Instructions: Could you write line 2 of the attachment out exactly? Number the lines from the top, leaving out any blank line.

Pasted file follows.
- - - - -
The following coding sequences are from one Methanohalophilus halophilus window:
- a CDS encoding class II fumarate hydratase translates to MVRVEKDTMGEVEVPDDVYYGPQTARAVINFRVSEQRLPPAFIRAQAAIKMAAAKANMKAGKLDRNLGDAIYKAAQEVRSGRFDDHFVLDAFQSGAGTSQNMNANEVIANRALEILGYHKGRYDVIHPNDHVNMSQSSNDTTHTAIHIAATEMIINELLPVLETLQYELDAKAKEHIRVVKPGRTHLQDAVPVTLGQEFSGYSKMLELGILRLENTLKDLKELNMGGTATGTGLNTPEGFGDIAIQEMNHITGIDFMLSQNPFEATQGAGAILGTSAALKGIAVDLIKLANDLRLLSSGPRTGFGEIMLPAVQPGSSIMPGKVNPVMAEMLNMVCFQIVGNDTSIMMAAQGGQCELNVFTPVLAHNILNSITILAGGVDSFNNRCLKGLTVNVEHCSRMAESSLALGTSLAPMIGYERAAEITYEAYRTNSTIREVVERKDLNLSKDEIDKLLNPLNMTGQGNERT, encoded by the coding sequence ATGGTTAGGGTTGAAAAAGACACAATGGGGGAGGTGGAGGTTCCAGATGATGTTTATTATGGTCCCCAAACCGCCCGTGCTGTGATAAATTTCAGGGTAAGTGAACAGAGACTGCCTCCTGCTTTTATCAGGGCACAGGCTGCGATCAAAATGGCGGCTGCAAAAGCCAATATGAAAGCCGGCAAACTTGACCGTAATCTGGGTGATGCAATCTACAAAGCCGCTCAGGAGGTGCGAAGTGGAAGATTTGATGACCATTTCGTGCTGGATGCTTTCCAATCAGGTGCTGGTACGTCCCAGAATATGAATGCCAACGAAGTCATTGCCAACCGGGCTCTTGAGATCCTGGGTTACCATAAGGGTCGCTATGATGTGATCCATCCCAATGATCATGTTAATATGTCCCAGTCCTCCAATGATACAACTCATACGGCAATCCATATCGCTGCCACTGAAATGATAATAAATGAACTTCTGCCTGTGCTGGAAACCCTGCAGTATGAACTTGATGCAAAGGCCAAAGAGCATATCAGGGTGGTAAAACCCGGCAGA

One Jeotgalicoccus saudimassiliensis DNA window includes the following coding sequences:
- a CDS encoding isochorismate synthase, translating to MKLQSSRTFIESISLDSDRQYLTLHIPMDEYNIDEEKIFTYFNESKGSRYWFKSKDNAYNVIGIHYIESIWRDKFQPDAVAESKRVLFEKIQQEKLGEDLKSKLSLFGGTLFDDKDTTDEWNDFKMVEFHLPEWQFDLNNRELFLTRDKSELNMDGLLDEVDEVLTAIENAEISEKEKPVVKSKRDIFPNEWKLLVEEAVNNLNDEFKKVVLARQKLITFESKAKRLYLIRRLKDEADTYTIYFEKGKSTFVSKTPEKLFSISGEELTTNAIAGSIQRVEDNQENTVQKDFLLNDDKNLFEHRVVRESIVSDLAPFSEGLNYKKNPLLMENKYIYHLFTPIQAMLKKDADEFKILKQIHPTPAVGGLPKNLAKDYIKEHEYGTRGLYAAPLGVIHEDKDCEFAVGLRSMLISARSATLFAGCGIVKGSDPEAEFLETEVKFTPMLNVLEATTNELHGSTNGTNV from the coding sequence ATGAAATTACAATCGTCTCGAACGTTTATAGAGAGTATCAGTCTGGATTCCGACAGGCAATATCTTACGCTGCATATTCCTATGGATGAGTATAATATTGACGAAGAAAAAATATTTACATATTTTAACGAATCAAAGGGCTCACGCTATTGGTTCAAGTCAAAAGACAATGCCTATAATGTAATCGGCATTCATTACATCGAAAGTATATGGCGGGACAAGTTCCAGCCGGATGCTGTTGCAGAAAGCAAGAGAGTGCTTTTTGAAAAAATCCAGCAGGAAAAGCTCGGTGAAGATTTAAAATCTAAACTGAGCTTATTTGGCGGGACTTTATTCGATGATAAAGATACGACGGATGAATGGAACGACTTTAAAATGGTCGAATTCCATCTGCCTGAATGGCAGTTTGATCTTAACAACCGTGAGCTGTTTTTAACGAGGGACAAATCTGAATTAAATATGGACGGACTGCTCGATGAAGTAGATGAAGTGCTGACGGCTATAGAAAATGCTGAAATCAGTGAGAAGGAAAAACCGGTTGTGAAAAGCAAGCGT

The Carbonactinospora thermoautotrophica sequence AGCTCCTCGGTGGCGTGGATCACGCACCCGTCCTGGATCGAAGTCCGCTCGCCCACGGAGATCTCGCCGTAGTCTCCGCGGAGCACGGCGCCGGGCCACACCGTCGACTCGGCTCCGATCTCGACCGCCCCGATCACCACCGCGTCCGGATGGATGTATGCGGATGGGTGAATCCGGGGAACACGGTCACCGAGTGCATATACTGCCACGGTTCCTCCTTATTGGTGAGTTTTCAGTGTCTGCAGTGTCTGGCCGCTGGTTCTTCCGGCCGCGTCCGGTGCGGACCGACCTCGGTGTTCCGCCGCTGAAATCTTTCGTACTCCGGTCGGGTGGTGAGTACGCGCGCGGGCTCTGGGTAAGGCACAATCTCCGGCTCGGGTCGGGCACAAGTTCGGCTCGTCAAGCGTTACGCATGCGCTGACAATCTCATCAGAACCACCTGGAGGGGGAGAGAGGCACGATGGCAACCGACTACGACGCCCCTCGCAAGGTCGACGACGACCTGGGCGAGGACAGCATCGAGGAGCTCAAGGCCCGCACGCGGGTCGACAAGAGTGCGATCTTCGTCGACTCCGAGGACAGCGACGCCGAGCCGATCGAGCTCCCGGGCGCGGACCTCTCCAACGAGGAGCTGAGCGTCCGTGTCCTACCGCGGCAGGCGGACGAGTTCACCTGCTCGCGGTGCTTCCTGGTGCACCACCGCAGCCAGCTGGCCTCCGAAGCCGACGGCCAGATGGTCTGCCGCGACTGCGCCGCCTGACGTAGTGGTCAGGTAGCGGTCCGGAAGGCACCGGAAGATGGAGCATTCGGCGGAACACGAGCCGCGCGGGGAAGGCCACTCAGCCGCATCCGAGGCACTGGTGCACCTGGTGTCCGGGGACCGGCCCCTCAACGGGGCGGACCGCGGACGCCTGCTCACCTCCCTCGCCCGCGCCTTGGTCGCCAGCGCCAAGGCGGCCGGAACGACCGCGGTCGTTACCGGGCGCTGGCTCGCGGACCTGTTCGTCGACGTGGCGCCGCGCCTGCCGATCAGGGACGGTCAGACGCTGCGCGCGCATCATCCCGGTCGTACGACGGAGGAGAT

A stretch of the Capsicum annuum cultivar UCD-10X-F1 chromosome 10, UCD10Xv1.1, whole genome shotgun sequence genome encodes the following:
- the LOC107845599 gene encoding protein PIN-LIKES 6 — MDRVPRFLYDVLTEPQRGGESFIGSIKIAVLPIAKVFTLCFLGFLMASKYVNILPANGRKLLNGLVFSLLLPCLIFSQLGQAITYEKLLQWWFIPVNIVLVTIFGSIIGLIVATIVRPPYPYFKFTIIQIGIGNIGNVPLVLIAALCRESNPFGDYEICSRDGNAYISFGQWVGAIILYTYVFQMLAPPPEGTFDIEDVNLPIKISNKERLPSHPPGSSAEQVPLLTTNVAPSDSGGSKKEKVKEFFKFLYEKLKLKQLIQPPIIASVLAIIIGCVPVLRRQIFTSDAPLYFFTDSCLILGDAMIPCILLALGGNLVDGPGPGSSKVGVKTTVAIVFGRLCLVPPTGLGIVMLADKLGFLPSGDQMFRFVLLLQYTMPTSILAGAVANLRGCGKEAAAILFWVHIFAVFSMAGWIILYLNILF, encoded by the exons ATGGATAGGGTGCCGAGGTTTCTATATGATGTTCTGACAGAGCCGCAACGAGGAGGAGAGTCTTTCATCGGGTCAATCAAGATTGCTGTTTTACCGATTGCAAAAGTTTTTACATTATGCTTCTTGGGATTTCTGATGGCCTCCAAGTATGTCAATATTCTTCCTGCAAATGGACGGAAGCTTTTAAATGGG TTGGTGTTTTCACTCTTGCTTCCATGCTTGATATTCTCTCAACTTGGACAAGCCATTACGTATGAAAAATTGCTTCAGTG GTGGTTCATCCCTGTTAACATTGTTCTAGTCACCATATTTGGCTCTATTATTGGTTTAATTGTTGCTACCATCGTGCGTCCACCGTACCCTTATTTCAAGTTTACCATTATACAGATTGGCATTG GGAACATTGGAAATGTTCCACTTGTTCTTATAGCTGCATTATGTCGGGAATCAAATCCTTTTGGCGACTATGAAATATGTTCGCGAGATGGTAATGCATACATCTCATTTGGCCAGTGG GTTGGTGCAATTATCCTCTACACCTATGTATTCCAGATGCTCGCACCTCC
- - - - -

- a CDS encoding class II fumarate hydratase translates to MVRVEKDTMGEVEVPDDVYYGPQTARAVINFRVSEQRLPPAFIRAQAAIKMAAAKANMKAGKLDRNLGDAIYKAAQEVRSGRFDDHFVLDAFQSGAGTSQNMNANEVIANRALEILGYHKGRYDVIHPNDHVNMSQSSNDTTHTAIHIAATEMIINELLPVLETLQYELDAKAKEHIRVVKPGRTHLQDAVPVTLGQEFSGYSKMLELGILRLENTLKDLKELNMGGTATGTGLNTPEGFGDIAIQEMNHITGIDFMLSQNPFEATQGAGAILGTSAALKGIAVDLIKLANDLRLLSSGPRTGFGEIMLPAVQPGSSIMPGKVNPVMAEMLNMVCFQIVGNDTSIMMAAQGGQCELNVFTPVLAHNILNSITILAGGVDSFNNRCLKGLTVNVEHCSRMAESSLALGTSLAPMIGYERAAEITYEAYRTNSTIREVVERKDLNLSKDEIDKLLNPLNMTGQGNERT, encoded by the coding sequence ATGGTTAGGGTTGAAAAAGACACAATGGGGGAGGTGGAGGTTCCAGATGATGTTTATTATGGTCCCCAAACCGCCCGTGCTGTGATAAATTTCAGGGTAAGTGAACAGAGACTGCCTCCTGCTTTTATCAGGGCACAGGCTGCGATCAAAATGGCGGCTGCAAAAGCCAATATGAAAGCCGGCAAACTTGACCGTAATCTGGGTGATGCAATCTACAAAGCCGCTCAGGAGGTGCGAAGTGGAAGATTTGATGACCATTTCGTGCTGGATGCTTTCCAATCAGGTGCTGGTACGTCCCAGAATATGAATGCCAACGAAGTCATTGCCAACCGGGCTCTTGAGATCCTGGGTTACCATAAGGGTCGCTATGATGTGATCCATCCCAATGATCATGTTAATATGTCCCAGTCCTCCAATGATACAACTCATACGGCAATCCATATCGCTGCCACTGAAATGATAATAAATGAACTTCTGCCTGTGCTGGAAACCCTGCAGTATGAACTTGATGCAAAGGCCAAAGAGCATATCAGGGTGGTAAAACCCGGCAGA